Highlands & Islands

Safety claws: How do you make a Scottish wildcat haven?

Scottish wildcat kitten Image copyright PA

The Scottish wildcat is on the brink of extinction, say conservationists.

The Scottish Wildcat Association (SWA) has warned that numbers of pure-bred cats have fallen to as low as 35 individuals.

Scottish Natural Heritage has estimated that there could be 150 breeding pairs left.

In an effort to better conserve the species, the SWA, scientist Dr Paul O'Donoghue and Kent-based charity the Aspinall Foundation say they have created a haven.

They say the following attributes and actions can better protect the animals.

Remote location

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The project involves about 300 sq miles of land on the Ardnamurchan Peninsula in the north west Highlands.

Ardnamurchan includes some of Scotland's wildest landscapes and few human residents.

The main communities of Acharacle and Strontian have low populations of about 560 and 350.

Tackles threats from pet cats

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Domestic cats pose some of the greatest risks to the future of wildcats.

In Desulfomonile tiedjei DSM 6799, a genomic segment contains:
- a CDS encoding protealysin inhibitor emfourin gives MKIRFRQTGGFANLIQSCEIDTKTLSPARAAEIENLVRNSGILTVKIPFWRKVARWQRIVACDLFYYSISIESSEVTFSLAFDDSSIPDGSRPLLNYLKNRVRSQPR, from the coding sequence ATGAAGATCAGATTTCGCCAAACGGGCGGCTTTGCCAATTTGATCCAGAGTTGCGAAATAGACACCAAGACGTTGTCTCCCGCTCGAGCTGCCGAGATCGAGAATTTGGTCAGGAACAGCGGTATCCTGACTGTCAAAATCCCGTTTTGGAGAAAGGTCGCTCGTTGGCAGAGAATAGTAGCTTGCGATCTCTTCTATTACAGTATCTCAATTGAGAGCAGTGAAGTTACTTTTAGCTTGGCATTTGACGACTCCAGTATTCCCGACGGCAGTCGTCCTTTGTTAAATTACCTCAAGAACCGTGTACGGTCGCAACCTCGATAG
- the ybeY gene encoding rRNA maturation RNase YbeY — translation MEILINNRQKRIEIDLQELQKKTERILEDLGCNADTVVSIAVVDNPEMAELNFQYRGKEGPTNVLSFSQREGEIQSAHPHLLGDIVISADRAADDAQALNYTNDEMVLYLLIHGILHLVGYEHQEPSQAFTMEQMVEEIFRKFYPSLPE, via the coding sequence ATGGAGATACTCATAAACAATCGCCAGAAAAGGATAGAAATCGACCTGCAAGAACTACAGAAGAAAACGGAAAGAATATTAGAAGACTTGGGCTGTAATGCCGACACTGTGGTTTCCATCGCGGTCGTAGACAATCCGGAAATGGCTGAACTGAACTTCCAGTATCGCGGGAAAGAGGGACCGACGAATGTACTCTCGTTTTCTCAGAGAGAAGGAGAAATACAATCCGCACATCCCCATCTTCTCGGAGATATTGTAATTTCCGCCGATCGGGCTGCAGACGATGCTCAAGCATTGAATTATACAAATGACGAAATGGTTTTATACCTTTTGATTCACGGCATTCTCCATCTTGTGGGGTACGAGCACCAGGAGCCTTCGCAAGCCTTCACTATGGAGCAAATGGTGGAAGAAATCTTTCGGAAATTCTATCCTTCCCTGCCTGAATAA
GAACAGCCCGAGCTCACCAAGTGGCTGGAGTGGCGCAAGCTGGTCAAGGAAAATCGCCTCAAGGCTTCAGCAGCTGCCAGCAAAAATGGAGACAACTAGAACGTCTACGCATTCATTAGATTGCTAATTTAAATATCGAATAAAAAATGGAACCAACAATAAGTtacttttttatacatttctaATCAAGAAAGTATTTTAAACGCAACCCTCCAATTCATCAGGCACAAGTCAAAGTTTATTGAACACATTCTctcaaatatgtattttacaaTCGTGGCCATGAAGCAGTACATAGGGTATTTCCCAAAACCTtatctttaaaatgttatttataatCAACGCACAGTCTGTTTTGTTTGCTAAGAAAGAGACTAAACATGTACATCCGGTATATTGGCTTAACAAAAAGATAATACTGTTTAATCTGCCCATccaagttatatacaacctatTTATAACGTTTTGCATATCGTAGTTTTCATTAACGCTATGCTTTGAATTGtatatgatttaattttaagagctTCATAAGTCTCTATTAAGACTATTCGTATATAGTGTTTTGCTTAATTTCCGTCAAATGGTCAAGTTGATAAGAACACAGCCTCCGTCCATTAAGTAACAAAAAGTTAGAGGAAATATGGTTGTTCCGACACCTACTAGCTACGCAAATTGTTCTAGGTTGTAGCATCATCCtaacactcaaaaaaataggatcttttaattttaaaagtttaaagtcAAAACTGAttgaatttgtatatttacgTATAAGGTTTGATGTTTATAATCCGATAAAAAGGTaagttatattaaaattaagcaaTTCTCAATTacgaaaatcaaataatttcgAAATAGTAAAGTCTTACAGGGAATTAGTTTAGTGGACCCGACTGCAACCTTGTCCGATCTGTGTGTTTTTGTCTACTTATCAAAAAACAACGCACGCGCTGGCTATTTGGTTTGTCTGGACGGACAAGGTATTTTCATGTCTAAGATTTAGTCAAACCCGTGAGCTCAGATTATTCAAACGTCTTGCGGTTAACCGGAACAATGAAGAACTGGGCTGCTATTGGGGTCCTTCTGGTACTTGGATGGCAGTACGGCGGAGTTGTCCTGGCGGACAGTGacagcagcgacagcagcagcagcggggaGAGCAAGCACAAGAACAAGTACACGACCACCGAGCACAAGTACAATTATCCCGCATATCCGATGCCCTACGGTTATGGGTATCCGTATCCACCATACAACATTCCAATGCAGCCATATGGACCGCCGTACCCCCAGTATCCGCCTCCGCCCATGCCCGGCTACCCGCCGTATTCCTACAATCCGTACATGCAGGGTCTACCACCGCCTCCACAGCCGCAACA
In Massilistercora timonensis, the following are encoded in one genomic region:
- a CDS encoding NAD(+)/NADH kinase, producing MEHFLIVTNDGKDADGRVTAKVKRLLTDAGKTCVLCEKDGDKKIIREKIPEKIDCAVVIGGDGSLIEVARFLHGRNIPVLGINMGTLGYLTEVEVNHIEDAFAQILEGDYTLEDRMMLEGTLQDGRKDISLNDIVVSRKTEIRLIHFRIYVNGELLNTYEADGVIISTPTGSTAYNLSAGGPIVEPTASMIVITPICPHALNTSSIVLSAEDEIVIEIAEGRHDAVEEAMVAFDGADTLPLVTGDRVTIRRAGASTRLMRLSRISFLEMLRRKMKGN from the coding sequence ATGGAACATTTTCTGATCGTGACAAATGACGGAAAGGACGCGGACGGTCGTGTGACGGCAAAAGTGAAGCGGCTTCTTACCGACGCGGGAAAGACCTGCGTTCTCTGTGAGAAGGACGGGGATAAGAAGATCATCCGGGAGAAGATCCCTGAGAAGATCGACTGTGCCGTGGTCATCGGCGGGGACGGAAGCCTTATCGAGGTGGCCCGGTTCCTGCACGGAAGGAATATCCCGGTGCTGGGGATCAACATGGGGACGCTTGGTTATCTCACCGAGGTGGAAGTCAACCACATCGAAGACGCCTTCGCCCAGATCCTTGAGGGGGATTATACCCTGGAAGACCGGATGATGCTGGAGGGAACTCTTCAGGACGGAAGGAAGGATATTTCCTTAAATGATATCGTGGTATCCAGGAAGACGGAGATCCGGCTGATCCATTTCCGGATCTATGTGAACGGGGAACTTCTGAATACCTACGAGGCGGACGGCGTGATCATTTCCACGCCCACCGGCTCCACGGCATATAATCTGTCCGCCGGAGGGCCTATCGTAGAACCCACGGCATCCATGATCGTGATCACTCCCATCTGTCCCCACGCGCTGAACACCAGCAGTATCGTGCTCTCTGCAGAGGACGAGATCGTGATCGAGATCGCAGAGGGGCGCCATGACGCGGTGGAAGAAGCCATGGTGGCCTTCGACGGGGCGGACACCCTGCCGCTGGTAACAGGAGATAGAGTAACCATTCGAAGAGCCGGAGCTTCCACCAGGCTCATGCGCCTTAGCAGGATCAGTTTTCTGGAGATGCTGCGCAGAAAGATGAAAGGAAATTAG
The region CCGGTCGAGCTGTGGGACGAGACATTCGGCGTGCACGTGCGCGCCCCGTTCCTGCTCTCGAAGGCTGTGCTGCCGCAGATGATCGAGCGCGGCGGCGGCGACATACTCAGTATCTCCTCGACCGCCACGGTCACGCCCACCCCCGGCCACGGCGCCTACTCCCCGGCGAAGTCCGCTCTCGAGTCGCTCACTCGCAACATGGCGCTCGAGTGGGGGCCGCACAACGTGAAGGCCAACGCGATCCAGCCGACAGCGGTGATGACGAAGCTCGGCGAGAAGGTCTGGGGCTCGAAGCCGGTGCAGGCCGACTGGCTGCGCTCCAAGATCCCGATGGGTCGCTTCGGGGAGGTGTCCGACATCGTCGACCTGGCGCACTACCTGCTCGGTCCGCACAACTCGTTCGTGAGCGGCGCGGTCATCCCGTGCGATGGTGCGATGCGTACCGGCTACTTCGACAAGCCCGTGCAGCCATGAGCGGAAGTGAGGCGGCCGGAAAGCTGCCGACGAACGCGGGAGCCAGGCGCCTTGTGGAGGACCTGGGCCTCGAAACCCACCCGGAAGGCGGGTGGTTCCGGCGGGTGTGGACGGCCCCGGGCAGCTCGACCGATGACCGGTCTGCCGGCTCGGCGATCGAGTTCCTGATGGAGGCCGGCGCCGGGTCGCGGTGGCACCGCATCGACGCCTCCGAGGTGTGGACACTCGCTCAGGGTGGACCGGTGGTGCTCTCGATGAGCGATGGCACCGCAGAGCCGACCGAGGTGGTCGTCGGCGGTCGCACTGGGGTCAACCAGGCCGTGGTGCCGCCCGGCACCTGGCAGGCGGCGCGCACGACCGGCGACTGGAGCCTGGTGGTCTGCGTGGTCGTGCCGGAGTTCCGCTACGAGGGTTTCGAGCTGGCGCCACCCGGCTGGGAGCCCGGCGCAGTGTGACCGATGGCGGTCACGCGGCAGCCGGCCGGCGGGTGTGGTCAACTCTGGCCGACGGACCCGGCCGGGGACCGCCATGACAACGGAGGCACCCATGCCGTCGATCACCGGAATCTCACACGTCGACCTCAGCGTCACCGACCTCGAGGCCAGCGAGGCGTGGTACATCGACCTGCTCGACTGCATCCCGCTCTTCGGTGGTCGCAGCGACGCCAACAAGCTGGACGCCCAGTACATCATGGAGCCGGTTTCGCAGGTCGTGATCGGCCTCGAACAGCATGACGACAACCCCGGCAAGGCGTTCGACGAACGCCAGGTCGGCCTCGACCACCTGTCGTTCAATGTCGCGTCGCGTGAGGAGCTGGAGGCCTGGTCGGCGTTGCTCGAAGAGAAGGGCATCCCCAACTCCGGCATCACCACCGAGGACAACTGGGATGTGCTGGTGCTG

The pets and feral cats breed with wildcats, reducing the pool of pure wildcats, and also pass on life-threatening diseases.

The haven project involves trapping feral cats and hybrid wildcats and then having them neutered. Pets are also being neutered and inoculated.

"Border control"

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Those behind the project say a key feature of the haven is a feral cat buffer zone, or border control area.

The narrow "neck" of the peninsula provides a place where the team can monitor the movement of feral cats on to the peninsula from neighbouring areas.

Live traps and also camera traps are being set up to catch and observe the feral cats.

Room for expansion

The project is working with landowners in an effort to provide more habitat favoured by the rare cats, such as woodland planted with native trees.

Neighbouring Sunart and Morven are seen as offering potential habitat for wildcats.

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